Child care provider Jennifer Parrish was preparing a meal one afternoon eight years ago for the six kids she was minding when a man she didn't know strode through the door.
"He walked into my home without knocking and asked me to sign what he said was a petition asking for the state for health insurance for child care providers like myself," the Minnesota native told a Heritage Foundation audience last week.
She already had health insurance so she wasn't interested. But the man would not leave. "He grew more and more upset with me each time I said no. It was a very intimidating experience."
Parrish convinced him she would sign if he would just leave the petition with her. It was only after she read the fine print that she learned it was in fact a membership sign-up card for the Service Employees International Union. The visitor never mentioned the word "union."
It was her first exposure to the long-running effort by Big Labor and Minnesota Democrats to unionize child care providers. Last year, Gov. Mark Dayton signed a law declaring them public sector employees eligible to join one. Parrish is now lead plaintiff in a case brought by the nonprofit group National Right to Work opposing the law.
What's bizarre about the case is that Parrish, and other child care providers like her, isn't anyone's employee. She's the boss. She runs her service and, while she is licensed by the state, she is paid by her customers. Nevertheless, the state claims that because some of the families who use child care services receive public assistance to do so, those providers are state-subsidized and therefore public employees.
NRTW's legal brief to the 8th U.S. Circuit Court of Appeals notes: "It is akin to the State forcing all food vendors in Minnesota who serve customers enrolled in the State's Supplemental Nutrition Assistance Program ('SNAP') to accept the National Grocers Association as their interest group to lobby for greater SNAP benefits."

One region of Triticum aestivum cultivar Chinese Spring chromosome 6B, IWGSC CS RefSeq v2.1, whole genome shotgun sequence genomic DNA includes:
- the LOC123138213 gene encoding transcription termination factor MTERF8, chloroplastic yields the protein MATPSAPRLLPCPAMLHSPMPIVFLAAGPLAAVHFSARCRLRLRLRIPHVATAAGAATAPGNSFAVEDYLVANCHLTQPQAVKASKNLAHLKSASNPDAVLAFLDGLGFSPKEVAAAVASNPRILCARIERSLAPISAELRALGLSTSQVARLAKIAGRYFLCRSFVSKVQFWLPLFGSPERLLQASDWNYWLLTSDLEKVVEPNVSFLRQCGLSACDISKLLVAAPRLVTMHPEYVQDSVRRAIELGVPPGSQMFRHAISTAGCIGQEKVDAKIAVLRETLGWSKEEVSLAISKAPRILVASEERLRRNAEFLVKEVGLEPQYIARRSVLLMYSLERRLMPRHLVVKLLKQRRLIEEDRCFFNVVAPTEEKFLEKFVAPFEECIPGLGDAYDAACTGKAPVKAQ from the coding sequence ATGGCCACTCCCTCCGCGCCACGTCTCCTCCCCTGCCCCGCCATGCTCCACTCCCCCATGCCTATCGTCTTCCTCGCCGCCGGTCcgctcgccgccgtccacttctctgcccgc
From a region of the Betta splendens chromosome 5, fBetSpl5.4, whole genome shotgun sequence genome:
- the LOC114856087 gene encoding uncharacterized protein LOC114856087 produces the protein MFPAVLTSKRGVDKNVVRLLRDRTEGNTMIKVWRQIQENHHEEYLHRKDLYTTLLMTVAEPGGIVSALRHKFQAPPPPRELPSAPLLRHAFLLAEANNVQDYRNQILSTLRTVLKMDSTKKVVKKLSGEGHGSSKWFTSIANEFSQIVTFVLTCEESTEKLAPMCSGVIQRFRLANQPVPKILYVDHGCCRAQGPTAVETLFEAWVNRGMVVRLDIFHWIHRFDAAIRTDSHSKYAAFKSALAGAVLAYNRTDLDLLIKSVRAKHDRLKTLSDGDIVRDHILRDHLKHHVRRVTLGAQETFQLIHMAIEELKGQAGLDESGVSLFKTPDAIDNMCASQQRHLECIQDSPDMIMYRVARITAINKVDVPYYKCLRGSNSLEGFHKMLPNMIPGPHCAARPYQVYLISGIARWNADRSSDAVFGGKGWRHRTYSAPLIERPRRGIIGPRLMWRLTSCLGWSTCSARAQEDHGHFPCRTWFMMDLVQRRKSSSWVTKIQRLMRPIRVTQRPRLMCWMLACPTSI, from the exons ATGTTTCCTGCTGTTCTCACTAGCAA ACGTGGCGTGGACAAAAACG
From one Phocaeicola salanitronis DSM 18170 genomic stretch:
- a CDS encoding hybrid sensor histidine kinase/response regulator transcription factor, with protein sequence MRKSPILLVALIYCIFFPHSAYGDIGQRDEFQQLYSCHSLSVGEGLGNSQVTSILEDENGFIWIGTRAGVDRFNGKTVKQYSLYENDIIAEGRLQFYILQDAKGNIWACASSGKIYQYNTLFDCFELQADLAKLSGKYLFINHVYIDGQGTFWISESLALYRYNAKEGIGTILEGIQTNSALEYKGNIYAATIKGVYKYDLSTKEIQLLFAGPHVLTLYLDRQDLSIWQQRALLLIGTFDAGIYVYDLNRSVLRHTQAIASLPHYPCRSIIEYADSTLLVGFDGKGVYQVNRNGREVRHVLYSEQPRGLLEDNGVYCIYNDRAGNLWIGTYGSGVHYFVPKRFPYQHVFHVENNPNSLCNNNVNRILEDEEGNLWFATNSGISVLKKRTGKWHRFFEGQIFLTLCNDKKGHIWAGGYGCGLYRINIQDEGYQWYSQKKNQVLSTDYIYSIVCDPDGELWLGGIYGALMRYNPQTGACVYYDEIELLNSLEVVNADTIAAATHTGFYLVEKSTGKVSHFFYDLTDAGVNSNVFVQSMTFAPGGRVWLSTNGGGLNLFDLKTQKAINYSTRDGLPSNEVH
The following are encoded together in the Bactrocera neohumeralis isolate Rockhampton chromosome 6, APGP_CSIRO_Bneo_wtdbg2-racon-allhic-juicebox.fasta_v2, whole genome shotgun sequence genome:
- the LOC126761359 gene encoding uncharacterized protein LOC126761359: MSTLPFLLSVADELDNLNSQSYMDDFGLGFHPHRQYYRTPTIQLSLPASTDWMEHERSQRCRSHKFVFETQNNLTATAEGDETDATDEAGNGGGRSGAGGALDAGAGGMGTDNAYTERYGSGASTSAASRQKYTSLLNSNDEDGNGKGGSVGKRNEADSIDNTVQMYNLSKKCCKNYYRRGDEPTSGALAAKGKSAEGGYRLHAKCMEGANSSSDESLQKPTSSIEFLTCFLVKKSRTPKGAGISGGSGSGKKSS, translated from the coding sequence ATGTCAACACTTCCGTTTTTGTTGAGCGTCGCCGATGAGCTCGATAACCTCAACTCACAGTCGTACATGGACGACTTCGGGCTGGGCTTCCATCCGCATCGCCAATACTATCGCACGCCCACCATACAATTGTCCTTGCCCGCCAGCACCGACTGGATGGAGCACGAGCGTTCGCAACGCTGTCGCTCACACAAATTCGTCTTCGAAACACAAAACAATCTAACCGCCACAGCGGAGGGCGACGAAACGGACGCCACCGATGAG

What’s really going on is money. Minnesota paid out $194 million through its Child Care Assistance Program in 2012. Organizing the child care providers would give Big Labor a cut of that money.
How? As public employees, the state could enter into "exclusive representation" labor contracts on the providers' behalf. The union could then negotiate for "fair share" representation fees — even from providers who refused to become members. The fees would be deducted from the child care assistance that families using day care services received from the state.
Tellingly, the unionization law Dayton signed last year explicitly says the providers are not state employees "for any other purpose." So, no pensions or liability protection. The law even encompasses providers who are not licensed by the state.
That's typical, by the way. In states from Ohio to Oregon, Democratic governors have declared care providers for children, the elderly and the infirm who benefit from subsidies public employees strictly for the purposes of unionization.
The Minnesota law also says the providers have no right to strike, which shows the absurdity of it. For most, going on strike would mean closing their businesses.
The Minnesota child care providers do not currently have a union. Any elections have been put on hold pending the court action.
Parrish's case has Big Labor worried, and not just in Minnesota. NRTW's legal brief directly challenges the ability of states to enter into exclusive bargaining contracts. It argues this violates the First Amendment because it can result in some providers being compelled to support union activity they don't endorse.
That threatens the 1977 Supreme Court precedent in Abood v. Detroit Board of Education. The California Teachers Association highlighted Parrish's case, along with four other cases, in an internal July study, subsequently leaked, which concluded that it was a matter of "not if, but when" Abood is scrapped.
Since half of Big Labor's 14 million members are now in government-sector unions, that could be a severe financial blow. The exodus of members seen in Wisconsin under Gov. Scott Walker's reforms, which ended forced dues, could be replicated nationally.